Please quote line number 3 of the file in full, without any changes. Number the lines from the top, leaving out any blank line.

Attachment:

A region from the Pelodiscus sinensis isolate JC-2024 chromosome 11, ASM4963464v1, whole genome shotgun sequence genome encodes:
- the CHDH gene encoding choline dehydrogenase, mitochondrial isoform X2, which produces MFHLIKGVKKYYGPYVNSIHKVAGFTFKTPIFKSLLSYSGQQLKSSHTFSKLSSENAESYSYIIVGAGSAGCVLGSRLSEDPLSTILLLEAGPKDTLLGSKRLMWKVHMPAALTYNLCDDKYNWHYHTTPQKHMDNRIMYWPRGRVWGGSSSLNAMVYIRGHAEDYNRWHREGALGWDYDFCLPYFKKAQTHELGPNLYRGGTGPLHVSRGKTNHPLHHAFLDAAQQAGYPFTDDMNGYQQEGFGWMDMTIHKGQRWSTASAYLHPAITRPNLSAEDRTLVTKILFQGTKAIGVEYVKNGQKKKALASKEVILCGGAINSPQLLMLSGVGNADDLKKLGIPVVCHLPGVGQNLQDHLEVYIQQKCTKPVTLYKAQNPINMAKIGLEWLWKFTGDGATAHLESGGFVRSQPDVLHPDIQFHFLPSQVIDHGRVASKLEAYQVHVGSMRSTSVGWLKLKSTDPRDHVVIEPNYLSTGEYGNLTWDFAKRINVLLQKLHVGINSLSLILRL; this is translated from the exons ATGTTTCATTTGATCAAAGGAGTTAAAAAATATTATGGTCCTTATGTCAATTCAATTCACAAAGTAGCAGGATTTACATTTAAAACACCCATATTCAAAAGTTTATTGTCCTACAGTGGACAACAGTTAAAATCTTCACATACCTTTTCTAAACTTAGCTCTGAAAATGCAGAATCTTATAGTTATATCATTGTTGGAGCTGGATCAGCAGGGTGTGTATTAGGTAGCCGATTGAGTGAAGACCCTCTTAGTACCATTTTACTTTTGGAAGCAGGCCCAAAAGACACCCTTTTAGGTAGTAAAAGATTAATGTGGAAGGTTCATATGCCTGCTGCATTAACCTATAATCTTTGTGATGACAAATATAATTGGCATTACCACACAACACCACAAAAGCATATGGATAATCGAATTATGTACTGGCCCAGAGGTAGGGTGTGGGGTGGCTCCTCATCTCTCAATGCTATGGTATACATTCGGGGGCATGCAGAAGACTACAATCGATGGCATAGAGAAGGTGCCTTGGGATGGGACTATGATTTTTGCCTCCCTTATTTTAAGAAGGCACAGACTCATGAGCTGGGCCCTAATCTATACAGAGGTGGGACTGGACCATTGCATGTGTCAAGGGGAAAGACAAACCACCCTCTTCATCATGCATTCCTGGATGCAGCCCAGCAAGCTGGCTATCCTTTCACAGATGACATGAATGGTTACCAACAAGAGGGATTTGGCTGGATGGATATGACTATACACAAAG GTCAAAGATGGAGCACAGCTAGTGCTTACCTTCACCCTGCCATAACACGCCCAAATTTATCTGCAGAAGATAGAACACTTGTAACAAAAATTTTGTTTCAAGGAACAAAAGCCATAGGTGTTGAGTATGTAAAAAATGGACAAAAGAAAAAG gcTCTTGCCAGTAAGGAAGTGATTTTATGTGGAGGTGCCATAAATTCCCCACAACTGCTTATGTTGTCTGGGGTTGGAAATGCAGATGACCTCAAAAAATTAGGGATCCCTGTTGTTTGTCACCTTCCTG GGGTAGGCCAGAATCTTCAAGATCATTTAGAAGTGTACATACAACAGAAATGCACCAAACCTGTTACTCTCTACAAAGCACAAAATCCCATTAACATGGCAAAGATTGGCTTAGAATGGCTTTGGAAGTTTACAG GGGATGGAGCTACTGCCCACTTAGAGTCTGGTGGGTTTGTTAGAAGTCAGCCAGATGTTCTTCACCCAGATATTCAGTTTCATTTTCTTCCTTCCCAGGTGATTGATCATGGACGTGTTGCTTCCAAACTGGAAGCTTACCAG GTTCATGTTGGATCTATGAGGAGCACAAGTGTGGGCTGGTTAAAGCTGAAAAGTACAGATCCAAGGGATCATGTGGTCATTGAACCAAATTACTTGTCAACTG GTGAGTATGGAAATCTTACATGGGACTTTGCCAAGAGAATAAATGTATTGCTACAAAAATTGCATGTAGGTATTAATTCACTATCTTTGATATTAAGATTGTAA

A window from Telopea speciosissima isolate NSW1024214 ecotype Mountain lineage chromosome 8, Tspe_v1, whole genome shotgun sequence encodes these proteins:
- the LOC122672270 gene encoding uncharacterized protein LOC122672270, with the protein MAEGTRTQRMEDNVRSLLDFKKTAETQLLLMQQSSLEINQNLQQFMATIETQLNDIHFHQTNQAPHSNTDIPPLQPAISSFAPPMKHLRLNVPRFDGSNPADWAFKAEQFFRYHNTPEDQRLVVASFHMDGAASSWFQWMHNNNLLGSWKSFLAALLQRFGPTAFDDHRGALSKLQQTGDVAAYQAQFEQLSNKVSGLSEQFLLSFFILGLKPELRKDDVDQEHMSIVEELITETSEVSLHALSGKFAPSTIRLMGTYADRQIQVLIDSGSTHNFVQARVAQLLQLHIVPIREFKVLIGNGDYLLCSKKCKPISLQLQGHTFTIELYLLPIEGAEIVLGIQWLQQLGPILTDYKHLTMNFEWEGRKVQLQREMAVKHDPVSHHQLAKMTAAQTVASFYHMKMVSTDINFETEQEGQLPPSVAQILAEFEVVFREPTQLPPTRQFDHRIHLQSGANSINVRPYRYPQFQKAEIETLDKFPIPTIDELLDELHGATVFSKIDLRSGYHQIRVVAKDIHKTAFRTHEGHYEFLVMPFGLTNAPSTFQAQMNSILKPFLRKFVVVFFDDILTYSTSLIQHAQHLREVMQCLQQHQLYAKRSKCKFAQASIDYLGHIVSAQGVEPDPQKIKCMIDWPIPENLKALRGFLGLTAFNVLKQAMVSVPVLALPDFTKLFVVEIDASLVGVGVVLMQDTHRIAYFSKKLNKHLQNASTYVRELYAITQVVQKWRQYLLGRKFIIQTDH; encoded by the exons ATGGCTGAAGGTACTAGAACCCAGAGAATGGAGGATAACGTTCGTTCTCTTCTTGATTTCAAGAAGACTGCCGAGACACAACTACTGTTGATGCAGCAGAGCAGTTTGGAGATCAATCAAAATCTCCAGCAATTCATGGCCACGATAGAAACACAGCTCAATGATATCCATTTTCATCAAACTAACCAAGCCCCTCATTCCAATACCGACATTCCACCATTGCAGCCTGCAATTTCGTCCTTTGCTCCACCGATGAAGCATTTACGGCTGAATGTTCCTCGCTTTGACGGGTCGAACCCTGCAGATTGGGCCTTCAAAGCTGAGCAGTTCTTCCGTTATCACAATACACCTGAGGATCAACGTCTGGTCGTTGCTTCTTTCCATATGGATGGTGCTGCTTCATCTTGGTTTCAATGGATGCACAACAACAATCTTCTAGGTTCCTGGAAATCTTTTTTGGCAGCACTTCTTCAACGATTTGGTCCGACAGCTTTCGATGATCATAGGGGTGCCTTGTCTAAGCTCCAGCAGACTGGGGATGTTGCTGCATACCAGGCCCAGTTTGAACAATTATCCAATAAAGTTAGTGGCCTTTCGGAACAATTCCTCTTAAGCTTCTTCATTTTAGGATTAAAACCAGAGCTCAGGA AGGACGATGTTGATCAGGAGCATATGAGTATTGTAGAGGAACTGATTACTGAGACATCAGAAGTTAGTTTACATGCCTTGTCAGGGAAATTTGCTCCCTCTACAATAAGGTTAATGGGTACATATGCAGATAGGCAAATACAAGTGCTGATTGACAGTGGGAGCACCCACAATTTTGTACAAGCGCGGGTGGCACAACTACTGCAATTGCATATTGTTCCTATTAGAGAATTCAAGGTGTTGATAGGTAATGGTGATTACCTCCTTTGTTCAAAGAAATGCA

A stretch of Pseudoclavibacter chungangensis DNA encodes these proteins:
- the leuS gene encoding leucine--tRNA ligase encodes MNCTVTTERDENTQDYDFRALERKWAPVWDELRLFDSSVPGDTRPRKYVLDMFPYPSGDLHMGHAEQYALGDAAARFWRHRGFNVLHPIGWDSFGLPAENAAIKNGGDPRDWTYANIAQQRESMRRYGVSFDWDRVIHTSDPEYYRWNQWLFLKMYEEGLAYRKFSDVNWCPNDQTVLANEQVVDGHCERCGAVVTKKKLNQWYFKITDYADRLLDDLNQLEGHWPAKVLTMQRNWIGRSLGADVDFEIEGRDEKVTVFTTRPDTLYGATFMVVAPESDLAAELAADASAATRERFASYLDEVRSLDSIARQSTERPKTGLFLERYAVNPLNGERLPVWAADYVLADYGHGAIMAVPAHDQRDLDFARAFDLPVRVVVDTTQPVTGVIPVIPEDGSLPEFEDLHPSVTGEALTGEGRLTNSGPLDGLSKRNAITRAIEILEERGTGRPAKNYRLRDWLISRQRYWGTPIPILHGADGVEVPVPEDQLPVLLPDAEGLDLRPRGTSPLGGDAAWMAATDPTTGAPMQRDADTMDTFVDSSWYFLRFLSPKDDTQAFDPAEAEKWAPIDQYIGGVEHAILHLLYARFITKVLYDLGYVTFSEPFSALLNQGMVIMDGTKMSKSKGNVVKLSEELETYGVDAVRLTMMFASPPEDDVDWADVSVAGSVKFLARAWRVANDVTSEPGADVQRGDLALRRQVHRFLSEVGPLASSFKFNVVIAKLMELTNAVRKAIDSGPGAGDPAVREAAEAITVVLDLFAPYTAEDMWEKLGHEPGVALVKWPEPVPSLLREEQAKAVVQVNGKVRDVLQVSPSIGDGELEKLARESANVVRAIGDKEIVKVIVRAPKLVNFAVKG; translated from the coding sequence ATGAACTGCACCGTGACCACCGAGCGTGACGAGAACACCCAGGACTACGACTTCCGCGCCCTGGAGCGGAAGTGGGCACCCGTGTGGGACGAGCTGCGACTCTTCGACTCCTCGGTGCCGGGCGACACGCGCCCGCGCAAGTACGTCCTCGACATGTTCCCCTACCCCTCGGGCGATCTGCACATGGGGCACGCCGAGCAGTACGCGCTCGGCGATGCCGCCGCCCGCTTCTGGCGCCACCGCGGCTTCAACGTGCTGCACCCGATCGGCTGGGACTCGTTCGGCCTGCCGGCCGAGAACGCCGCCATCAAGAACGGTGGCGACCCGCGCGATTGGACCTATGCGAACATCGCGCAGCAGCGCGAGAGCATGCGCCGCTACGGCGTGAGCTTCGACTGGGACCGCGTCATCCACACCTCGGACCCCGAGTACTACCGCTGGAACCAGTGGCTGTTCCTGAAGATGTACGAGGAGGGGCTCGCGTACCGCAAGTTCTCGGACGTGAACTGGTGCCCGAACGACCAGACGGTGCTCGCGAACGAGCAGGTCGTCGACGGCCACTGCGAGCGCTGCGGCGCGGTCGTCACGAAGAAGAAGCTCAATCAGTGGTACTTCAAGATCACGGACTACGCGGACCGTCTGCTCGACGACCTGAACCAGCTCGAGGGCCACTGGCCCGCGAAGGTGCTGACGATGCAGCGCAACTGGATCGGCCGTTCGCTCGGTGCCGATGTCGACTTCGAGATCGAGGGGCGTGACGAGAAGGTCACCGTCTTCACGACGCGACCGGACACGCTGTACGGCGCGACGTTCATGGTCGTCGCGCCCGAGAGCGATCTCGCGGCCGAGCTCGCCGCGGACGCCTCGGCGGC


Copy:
A window from Telopea speciosissima isolate NSW1024214 ecotype Mountain lineage chromosome 8, Tspe_v1, whole genome shotgun sequence encodes these proteins: